I respectfully suggest you look at what is happening elsewhere then go back and help make Aviva the company it once was.

  9. TO MODERATORS: please delete my double post at 12.14pm. Apologies

  10. Andy Newman | 17 May 2012 11:14 am

    Of course you’re right Aviva is an easy target because they promised so much and to my eyes have delivered very poorly over the past few years.
    My reasonable clients don’t actually enjoy reading how poorly Aviva are performing or fully understand what they’re paying for when their, the so called expert investment managers fail to deliver time and again. Don’t get me started on how poor Aviva’s admin is but if you work there you already know that. It pains me to think of Aviva in this way but hopefully whoever comes in will sort the company out sooner rather than later.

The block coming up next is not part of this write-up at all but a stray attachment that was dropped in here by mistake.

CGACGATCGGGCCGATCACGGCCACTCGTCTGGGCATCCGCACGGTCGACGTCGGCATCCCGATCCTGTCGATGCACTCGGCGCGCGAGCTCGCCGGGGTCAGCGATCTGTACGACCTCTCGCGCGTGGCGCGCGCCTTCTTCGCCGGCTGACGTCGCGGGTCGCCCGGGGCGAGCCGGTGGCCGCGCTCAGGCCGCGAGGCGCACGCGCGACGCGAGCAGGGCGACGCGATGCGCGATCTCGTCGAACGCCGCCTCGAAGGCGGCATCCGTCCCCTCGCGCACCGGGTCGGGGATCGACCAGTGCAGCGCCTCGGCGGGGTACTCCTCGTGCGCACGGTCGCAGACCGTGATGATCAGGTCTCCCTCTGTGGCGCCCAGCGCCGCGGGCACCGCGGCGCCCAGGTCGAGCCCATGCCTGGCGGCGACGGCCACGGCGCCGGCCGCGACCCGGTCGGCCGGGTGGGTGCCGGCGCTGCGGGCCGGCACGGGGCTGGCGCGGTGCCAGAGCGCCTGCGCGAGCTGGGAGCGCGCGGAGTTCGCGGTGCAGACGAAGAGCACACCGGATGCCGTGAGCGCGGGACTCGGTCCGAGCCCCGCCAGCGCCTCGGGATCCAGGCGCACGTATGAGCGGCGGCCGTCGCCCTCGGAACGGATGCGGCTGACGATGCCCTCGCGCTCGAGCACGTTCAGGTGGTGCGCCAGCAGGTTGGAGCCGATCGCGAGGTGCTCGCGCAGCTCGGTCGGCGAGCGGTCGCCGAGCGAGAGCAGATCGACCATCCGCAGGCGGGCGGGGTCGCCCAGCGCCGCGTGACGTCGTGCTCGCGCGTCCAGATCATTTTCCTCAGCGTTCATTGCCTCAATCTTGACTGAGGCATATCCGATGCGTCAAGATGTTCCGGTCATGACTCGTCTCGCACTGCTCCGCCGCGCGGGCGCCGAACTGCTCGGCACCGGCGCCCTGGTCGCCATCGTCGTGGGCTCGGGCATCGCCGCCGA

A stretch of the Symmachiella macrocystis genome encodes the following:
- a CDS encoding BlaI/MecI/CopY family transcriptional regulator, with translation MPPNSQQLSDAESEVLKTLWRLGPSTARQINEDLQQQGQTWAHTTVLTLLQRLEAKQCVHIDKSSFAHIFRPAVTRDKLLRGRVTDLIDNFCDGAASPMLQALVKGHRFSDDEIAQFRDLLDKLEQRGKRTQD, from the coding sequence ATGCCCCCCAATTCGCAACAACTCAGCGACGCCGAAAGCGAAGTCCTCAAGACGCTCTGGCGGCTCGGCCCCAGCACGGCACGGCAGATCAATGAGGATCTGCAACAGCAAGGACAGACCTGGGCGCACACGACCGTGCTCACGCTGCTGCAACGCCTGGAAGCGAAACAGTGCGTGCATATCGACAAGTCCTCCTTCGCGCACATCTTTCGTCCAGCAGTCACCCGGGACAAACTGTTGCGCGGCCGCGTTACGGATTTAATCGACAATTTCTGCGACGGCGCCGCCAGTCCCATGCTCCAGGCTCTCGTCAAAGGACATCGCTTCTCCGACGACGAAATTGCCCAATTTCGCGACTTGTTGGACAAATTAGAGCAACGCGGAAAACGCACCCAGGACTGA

11. This is the first of many such reviews.

    Whilst the article does not mention it the basis will surely be the impact of the RDR. the loss of 30% of supporting firms. The inability of companies to operate a simplified advice service.

    One of my colleagues is convinced that a some point the provider will tell the FSA what to do with their distribution design and will go back to incenitivising advisers. Let’s hope he’s right.

  12. And we continue to get new business figures. These are and always have been utterly meaningless. We want net change in book: then we’d know what was really going on.